Growth in the shadow of in­flati­on

A great many things have changed since Landsbankinn Economic Research published its last macroeconomic and inflation forecast in October last year. The Covid-19 pandemic, with all its restrictions on consumption and daily life, has subsided and people are again free to travel. Icelandic consumption patterns in the past few months have shown clear signs of increased overseas travel and the stream of travellers to Iceland is also increasing. In general, the outlook can be described as bright. We forecast 5.1% economic growth this year, upping our forecast somewhat from last year, and expect growth to be driven by an increase in tourist numbers, a total of 1.5 million this year. Travellers to Iceland numbered 690,000 in 2021.
19 May 2022 - Landsbankinn

All these eventualities are overshadowed by the tragic war in Europe. Its impact on Iceland is fortunately minimal, manifesting first and foremost in increased inflation. Higher and more persistent inflation will be a feature of the coming 1-2 years and we expect the Monetary Policy Committee of the Central Bank of Iceland to respond with considerable policy rate hikes throughout this year. The fact that collective bargaining agreements are up for renewal coinciding with the rise of the inflation spectre complicates the matter considerably. We expect slow increase in purchasing power during the forecast period to reduce consumption growth which will nevertheless remain fairly strong, fuelled among other things by savings accumulate during the pandemic.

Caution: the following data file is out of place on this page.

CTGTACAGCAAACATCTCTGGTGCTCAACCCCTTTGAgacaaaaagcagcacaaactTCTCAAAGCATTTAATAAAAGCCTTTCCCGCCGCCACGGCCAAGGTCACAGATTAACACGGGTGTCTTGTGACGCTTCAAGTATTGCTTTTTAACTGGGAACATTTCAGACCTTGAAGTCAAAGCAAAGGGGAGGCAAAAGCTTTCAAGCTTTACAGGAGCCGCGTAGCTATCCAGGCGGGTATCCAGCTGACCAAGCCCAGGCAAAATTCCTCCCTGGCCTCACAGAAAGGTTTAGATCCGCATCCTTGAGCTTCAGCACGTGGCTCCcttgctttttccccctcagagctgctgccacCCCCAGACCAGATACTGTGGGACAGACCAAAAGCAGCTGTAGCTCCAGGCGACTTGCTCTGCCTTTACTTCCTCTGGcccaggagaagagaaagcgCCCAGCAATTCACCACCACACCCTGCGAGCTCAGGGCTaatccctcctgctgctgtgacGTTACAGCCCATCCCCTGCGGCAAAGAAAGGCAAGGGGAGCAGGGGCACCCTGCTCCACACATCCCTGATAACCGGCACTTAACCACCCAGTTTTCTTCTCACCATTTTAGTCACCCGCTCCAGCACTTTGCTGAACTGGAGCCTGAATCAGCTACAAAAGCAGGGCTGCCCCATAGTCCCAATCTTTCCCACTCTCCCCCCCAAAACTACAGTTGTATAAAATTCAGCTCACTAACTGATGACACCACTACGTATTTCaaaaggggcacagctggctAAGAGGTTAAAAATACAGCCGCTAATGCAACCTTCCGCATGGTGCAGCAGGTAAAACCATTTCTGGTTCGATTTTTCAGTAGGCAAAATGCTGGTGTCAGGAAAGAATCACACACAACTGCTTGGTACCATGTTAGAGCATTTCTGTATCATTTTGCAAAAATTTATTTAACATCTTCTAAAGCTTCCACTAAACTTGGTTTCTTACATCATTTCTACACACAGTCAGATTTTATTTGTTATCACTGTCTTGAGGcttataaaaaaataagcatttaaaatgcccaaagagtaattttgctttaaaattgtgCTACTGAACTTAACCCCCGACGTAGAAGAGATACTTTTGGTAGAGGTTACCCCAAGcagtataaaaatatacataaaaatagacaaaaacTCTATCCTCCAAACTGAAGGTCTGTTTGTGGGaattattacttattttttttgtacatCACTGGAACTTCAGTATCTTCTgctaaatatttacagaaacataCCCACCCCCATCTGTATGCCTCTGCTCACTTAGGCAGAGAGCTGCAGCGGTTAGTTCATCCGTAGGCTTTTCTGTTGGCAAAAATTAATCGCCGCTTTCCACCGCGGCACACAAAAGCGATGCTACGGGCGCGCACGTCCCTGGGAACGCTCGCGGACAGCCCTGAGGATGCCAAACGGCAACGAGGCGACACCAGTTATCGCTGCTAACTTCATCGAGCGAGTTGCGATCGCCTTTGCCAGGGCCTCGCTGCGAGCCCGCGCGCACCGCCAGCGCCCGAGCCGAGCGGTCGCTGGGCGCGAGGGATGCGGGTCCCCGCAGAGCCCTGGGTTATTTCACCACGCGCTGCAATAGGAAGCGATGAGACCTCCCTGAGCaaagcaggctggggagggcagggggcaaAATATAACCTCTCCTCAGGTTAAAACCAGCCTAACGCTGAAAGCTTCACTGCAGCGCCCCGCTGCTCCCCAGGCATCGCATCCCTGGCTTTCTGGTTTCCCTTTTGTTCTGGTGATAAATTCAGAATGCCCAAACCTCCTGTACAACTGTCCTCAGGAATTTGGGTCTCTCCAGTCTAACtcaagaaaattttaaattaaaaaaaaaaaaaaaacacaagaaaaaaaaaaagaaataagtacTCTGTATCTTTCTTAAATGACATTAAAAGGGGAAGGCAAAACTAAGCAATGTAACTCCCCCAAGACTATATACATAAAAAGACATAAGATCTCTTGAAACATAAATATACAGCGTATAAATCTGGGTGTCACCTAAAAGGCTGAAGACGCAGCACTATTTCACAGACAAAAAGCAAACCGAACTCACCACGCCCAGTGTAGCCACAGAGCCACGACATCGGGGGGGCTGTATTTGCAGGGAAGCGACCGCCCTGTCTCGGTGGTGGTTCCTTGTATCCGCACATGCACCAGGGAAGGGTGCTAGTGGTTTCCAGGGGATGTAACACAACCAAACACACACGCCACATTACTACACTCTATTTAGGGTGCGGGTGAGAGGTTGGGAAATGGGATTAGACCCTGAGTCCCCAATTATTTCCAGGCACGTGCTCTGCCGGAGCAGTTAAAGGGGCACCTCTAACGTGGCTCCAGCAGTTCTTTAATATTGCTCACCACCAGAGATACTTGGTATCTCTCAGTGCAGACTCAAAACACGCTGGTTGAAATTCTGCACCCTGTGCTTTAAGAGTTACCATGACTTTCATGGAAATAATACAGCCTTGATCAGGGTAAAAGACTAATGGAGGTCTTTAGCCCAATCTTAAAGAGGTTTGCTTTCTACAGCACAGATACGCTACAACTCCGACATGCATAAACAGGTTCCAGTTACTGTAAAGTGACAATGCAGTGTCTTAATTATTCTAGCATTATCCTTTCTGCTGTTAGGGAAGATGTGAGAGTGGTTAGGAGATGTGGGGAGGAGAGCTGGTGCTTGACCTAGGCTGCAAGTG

Key points from the economic forecast

  • We expect GDP in Iceland to increase by 5.1% in 2022. Export increases by just over 19.4%, private consumption by 3.5% and total capital formation by 6.2%. Uninterrupted economic growth is expected over the coming two years; 3.7% in 2022 and 2.8% in 2024.
  • Around 1.5 million tourists are expected in 2022, 2 million in 2023 and 2.4 million in 2024.
  • Unemployment levels will recede as the year progresses and in coming years, with registered unemployment expected to average 4.5% this year, dropping to 4.2% next year and to 3.9% in 2024.
  • The trade balance is expected to be positive at 0.7% of GDP on average in the forecast period.
  • Inflation will peak in the third quarter of this year and remain above target to the forecast horizon. Inflation is estimated to average 7.4% this year, 5.8% next year and 4% in 2024.
  • The forecast assumes a considerable increase in policy rates this year and for the policy rate to stand at 6% at year end. We may see the beginning of a rate-cut cycle next year and forecast a policy rate of 5.5% at year-end 2023; 4% at year-end 2024.
  • Housing prices have surged. We assume that a sort of tolerance limit has now been reached and expect to see slower price growth moving forward. We forecast a 20% increase this year, between annual averages, 8% in 2023 and 4% in 2024.
  • According to the fiscal budget, the State deficit will lessen during the forecast period. With this in mind, we forecast rather slow growth in public consumption, or 1.5% per annum, up to the forecast horizon.

These are among the highlights of the economic forecast of Landsbankinn Economic Research, looking forward to year-end 2024.

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